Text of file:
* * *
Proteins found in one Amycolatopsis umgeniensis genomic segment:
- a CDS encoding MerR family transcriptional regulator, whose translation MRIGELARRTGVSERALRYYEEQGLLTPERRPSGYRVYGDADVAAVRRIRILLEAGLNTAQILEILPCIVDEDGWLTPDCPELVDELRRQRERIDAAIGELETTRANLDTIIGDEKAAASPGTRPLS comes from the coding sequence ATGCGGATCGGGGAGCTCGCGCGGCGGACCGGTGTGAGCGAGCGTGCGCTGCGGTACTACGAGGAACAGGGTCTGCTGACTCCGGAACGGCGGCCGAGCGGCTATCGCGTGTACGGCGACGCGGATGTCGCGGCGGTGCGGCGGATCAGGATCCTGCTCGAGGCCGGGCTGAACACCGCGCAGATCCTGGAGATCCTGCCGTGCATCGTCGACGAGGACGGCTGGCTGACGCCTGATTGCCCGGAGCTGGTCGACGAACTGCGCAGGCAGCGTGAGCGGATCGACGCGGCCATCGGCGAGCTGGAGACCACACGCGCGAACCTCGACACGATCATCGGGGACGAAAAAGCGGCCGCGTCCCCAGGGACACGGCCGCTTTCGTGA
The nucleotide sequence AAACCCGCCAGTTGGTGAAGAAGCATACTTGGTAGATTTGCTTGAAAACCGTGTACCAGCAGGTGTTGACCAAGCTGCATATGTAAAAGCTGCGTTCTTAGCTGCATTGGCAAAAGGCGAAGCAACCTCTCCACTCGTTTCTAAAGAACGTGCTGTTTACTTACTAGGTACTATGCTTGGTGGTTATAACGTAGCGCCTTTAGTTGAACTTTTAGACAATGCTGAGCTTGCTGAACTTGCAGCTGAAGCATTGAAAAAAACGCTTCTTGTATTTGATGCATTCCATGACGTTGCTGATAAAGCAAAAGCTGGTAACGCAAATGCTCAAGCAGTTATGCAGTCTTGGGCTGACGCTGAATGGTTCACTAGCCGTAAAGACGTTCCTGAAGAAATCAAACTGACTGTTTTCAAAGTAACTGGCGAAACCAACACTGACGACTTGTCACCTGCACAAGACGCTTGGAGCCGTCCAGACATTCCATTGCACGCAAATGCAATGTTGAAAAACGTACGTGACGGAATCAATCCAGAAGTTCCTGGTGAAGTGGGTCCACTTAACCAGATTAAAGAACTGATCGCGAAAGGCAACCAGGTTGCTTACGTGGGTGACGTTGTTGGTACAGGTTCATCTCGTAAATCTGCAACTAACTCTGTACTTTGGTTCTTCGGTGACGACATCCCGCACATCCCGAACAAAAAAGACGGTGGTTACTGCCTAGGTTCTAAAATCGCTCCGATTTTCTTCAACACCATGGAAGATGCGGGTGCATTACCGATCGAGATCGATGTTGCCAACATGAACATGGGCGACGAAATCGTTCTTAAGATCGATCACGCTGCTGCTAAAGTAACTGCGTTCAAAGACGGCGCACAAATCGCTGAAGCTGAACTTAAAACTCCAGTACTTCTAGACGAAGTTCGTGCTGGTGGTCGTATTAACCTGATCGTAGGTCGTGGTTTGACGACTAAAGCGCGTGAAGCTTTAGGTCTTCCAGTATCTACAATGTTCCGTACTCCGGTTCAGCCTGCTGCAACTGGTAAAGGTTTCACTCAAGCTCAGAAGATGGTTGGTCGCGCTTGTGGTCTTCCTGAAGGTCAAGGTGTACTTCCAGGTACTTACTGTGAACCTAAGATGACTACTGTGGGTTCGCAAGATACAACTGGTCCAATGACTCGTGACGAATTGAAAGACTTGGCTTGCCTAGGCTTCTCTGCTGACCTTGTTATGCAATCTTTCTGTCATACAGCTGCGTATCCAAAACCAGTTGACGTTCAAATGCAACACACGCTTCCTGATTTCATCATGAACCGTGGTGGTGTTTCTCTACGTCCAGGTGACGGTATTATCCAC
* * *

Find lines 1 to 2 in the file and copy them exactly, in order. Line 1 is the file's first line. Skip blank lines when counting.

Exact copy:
Proteins found in one Amycolatopsis umgeniensis genomic segment:
- a CDS encoding MerR family transcriptional regulator, whose translation MRIGELARRTGVSERALRYYEEQGLLTPERRPSGYRVYGDADVAAVRRIRILLEAGLNTAQILEILPCIVDEDGWLTPDCPELVDELRRQRERIDAAIGELETTRANLDTIIGDEKAAASPGTRPLS comes from the coding sequence ATGCGGATCGGGGAGCTCGCGCGGCGGACCGGTGTGAGCGAGCGTGCGCTGCGGTACTACGAGGAACAGGGTCTGCTGACTCCGGAACGGCGGCCGAGCGGCTATCGCGTGTACGGCGACGCGGATGTCGCGGCGGTGCGGCGGATCAGGATCCTGCTCGAGGCCGGGCTGAACACCGCGCAGATCCTGGAGATCCTGCCGTGCATCGTCGACGAGGACGGCTGGCTGACGCCTGATTGCCCGGAGCTGGTCGACGAACTGCGCAGGCAGCGTGAGCGGATCGACGCGGCCATCGGCGAGCTGGAGACCACACGCGCGAACCTCGACACGATCATCGGGGACGAAAAAGCGGCCGCGTCCCCAGGGACACGGCCGCTTTCGTGA